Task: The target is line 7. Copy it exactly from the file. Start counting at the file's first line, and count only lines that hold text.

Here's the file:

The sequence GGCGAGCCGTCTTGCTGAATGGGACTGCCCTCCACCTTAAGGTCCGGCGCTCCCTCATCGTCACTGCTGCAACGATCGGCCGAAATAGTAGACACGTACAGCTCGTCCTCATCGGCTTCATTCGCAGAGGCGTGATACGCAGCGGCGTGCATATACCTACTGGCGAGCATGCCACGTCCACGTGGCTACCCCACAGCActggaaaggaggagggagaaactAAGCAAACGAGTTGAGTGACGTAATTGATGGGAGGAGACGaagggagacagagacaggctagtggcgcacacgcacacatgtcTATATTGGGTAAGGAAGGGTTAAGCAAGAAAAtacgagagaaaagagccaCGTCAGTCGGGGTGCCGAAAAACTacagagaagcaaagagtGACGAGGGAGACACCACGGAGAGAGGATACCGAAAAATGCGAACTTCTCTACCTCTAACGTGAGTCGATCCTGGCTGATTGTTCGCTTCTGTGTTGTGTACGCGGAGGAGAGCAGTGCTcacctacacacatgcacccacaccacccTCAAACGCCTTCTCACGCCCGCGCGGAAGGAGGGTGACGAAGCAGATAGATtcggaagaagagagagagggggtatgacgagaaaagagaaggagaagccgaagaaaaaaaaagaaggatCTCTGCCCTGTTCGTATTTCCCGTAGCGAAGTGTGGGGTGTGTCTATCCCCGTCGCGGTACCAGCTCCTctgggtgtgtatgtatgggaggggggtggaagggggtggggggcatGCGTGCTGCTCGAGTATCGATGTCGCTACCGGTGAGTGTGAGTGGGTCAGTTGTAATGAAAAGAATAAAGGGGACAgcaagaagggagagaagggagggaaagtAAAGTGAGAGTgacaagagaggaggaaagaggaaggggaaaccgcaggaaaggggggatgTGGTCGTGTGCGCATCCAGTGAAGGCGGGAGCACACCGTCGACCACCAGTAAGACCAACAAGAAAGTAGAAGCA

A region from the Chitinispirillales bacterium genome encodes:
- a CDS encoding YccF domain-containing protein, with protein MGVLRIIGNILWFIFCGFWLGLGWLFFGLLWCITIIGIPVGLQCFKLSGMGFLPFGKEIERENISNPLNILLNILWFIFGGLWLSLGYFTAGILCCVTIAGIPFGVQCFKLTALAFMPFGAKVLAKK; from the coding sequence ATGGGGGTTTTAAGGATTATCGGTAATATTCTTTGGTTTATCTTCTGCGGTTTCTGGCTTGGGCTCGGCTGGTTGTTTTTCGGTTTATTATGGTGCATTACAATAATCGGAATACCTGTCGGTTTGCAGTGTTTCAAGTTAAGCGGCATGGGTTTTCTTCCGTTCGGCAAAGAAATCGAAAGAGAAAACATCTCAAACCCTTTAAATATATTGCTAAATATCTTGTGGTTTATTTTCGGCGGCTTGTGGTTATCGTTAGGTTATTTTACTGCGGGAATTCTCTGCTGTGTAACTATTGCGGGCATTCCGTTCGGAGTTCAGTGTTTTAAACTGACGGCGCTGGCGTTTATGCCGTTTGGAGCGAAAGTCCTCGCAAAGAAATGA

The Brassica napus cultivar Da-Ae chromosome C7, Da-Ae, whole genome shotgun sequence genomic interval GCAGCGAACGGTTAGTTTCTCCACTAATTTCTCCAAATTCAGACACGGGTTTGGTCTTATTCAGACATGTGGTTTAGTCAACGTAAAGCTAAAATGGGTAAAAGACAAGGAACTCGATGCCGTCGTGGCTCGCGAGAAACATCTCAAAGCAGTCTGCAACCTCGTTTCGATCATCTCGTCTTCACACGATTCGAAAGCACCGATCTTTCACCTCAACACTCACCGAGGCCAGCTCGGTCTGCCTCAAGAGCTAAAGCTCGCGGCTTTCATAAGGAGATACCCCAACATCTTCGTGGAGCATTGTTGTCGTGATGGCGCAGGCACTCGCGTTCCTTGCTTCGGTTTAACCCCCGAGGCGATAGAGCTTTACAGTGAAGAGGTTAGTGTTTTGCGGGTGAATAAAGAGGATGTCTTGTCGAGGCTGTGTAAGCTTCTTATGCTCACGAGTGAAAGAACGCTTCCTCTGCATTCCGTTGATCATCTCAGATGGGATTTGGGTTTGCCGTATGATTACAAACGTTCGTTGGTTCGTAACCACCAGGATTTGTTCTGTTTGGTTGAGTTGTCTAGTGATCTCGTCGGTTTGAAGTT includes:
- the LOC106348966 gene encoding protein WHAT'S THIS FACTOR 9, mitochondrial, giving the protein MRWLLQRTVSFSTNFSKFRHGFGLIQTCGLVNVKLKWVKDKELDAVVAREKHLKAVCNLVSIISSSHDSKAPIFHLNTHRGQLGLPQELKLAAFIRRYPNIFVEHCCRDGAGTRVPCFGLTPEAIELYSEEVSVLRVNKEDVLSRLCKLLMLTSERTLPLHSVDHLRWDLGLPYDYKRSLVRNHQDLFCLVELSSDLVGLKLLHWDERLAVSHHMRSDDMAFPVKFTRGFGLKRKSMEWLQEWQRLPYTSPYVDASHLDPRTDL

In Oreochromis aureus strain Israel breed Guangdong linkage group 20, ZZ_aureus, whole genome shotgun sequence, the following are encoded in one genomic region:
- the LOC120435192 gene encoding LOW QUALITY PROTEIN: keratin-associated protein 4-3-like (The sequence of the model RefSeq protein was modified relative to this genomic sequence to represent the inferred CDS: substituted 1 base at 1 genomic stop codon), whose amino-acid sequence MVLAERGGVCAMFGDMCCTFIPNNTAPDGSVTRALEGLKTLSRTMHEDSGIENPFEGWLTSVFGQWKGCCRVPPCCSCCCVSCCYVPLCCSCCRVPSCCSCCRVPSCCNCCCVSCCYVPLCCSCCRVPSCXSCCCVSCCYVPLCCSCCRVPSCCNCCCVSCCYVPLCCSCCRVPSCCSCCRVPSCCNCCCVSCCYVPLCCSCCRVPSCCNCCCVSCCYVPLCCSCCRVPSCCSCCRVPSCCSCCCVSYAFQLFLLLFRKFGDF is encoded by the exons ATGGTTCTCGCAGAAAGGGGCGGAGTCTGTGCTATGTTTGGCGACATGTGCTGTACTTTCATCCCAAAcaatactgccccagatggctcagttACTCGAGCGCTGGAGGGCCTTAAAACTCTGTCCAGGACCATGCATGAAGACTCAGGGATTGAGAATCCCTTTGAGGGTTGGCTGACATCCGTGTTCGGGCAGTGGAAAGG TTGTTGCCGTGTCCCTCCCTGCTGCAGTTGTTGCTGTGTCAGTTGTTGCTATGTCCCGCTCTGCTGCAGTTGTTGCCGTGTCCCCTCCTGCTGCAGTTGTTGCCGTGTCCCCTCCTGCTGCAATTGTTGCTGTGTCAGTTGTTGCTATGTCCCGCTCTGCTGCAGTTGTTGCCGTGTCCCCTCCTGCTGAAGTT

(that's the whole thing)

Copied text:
- the LOC120435192 gene encoding LOW QUALITY PROTEIN: keratin-associated protein 4-3-like (The sequence of the model RefSeq protein was modified relative to this genomic sequence to represent the inferred CDS: substituted 1 base at 1 genomic stop codon), whose amino-acid sequence MVLAERGGVCAMFGDMCCTFIPNNTAPDGSVTRALEGLKTLSRTMHEDSGIENPFEGWLTSVFGQWKGCCRVPPCCSCCCVSCCYVPLCCSCCRVPSCCSCCRVPSCCNCCCVSCCYVPLCCSCCRVPSCXSCCCVSCCYVPLCCSCCRVPSCCNCCCVSCCYVPLCCSCCRVPSCCSCCRVPSCCNCCCVSCCYVPLCCSCCRVPSCCNCCCVSCCYVPLCCSCCRVPSCCSCCRVPSCCSCCCVSYAFQLFLLLFRKFGDF is encoded by the exons ATGGTTCTCGCAGAAAGGGGCGGAGTCTGTGCTATGTTTGGCGACATGTGCTGTACTTTCATCCCAAAcaatactgccccagatggctcagttACTCGAGCGCTGGAGGGCCTTAAAACTCTGTCCAGGACCATGCATGAAGACTCAGGGATTGAGAATCCCTTTGAGGGTTGGCTGACATCCGTGTTCGGGCAGTGGAAAGG TTGTTGCCGTGTCCCTCCCTGCTGCAGTTGTTGCTGTGTCAGTTGTTGCTATGTCCCGCTCTGCTGCAGTTGTTGCCGTGTCCCCTCCTGCTGCAGTTGTTGCCGTGTCCCCTCCTGCTGCAATTGTTGCTGTGTCAGTTGTTGCTATGTCCCGCTCTGCTGCAGTTGTTGCCGTGTCCCCTCCTGCTGAAGTT